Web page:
The Immortal Life of Henrietta Lack

The Immortal Life of Henrietta Lack
In the history of medical practice, individual needs or individual freedoms are sometimes put in jeopardy in the name of medical advancement. The story about Henrietta Lacks is partly a story about the ways medical advancement can come at a cost to individuals. Please use the story of the use of cells taken from Henrietta Lacks, as well as the story of the author (Rebecca Skloot) and her journalistic work with the Lacks family, to address the following questions about ethics, research, and medicine. Whenever possible, use examples from other materials we used in the course to support your points.
You do not have to answer all the questions below. The questions are meant to prompt your thinking, but are not meant to be a strict guide (please don?t write a list of answers to these questions and turn that in as an essay). You may take any aspect of these questions as the focus of your paper, but whatever you write should be a well-focused, organized essay.

? How did gender and race come into play in the development of the HeLa cells and the treatment of Henrietta Lacks and her family? How did Henrietta?s gender, race, and socioeconomic status factor into the removal of her cells? How did these factor into the process of gaining consent? Consider, for example, the consent form that Henrietta Lacks signed when admitted to the hospital for treatment (see page 31). What does this consent form tell us about the notion of ?informed consent?? Was Henrietta Lacks able to give genuine consent? What could have been done differently so that she was more fully or truthfully informed?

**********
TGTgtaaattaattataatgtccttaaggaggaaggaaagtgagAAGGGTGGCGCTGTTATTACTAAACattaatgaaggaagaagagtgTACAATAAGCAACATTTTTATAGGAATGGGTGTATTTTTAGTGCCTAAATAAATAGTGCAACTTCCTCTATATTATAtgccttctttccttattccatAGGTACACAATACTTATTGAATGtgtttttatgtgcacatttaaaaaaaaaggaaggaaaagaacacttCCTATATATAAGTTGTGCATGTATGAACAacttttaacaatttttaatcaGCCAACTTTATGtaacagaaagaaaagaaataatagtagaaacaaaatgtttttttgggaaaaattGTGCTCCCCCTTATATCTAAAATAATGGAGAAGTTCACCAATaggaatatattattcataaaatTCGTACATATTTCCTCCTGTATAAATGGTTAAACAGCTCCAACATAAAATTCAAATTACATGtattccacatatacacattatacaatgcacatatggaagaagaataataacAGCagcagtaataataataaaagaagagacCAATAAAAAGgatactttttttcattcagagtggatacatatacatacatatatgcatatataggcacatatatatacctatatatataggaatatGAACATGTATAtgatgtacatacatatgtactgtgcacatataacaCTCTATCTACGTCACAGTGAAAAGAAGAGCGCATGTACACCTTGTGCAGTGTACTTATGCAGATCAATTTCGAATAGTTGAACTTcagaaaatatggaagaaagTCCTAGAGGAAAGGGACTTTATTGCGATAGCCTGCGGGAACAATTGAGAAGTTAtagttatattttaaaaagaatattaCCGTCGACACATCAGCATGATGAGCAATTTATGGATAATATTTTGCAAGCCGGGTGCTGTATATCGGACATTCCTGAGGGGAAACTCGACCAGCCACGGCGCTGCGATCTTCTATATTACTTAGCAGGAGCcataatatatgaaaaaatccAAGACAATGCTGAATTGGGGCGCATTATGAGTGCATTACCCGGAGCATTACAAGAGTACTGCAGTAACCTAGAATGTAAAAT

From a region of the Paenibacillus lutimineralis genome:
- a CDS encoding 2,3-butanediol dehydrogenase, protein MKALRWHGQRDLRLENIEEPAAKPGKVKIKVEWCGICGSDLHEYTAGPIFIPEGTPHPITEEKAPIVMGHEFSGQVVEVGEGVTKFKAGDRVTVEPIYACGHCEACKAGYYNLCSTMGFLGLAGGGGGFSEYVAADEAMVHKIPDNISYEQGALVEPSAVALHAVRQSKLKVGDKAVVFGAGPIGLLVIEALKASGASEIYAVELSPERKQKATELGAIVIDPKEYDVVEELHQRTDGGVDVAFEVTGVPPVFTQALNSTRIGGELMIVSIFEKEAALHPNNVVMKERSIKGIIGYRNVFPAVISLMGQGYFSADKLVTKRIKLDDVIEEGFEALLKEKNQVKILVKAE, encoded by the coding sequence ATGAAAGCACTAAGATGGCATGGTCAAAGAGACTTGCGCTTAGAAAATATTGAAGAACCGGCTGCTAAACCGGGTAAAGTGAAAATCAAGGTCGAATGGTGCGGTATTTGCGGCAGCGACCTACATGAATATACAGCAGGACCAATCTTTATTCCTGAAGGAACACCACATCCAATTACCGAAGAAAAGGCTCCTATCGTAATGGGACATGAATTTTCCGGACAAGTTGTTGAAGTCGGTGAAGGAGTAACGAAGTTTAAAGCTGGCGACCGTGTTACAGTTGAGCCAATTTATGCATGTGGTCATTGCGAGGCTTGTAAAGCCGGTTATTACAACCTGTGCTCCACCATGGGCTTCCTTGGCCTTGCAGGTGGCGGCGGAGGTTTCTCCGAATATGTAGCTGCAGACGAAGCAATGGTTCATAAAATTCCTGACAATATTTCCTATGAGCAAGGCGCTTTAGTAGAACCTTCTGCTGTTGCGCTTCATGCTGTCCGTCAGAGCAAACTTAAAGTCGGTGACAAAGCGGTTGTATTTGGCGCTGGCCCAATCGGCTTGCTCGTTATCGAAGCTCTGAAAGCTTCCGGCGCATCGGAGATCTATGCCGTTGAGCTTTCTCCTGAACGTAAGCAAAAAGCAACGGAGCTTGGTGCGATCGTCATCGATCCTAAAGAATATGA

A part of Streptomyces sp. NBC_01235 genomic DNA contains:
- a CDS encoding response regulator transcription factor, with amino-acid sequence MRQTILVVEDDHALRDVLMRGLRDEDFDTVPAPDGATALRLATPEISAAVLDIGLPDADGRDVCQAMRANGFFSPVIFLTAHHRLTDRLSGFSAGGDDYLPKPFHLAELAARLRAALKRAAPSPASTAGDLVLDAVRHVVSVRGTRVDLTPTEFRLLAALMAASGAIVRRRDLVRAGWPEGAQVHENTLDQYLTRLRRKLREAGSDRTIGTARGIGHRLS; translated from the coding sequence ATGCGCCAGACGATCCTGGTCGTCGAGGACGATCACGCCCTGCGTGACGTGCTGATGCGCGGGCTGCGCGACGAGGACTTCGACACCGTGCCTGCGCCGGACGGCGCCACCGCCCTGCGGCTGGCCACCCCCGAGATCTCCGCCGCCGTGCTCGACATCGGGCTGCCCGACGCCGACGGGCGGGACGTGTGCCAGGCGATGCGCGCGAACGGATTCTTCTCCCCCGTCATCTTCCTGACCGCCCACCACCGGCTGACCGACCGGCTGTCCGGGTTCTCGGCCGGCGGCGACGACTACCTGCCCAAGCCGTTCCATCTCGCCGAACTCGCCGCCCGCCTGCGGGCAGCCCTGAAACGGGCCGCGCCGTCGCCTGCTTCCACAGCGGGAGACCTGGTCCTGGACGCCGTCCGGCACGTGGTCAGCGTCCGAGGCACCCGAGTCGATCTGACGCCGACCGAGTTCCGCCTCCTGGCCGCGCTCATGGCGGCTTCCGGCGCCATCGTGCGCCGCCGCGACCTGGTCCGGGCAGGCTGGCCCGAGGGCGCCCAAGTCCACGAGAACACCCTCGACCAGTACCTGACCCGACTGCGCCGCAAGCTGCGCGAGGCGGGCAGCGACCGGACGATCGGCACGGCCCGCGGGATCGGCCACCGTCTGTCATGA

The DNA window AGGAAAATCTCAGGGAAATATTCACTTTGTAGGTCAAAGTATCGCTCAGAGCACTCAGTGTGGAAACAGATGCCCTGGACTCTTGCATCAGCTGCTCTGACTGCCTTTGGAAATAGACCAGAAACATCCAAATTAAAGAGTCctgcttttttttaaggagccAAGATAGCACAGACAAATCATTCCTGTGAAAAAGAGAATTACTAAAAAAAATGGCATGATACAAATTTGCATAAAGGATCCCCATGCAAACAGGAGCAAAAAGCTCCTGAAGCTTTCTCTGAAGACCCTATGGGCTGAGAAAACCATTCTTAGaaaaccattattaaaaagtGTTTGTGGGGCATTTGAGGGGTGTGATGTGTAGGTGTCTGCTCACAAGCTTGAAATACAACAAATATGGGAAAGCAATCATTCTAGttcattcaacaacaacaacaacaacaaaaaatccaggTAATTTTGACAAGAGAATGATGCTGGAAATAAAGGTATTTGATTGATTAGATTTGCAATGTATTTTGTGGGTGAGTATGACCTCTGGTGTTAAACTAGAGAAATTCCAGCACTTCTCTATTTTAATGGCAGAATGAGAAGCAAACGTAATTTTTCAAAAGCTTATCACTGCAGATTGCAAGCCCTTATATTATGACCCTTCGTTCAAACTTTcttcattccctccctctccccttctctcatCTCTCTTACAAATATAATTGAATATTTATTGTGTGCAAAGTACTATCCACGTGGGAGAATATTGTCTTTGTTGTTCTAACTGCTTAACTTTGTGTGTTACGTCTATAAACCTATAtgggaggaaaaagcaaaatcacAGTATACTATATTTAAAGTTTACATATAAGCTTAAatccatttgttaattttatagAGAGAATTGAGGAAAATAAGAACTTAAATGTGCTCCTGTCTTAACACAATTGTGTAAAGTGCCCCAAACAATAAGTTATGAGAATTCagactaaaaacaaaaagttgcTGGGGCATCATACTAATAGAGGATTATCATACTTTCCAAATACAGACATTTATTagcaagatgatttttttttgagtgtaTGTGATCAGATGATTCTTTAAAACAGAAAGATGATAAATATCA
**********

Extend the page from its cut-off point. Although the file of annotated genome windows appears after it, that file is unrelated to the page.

? Do you think it was appropriate to take cells from a biopsy for personal research without consent? Do you think it was ethical for the lab assistant to go into the morgue to retrieve more cells from the corpse without the family?s consent? Do you think the process of taking these cells might have been different were Henrietta Lacks a person with more social power (white or male)?

? How do you think Lacks and her family members feel about medicine and doctors? Do they trust doctors? Why or why not? Were they justified in their distrust? Think about some of the other research explained in the book, such as the Tuskegee Syphilis Study. Does medicine help everyone equally?

? How do you feel about knowing that you do not have total control over your body once you go to see a doctor? If you discovered that tissue routinely removed from your body at some point in the past went on to significantly benefit science and research, would you feel that you should somehow be compensated? What do you think is more important ? a person?s personal rights over their own tissue, or contributing to science and research for the benefit of all humankind?
I’m international student, please use the simple word.


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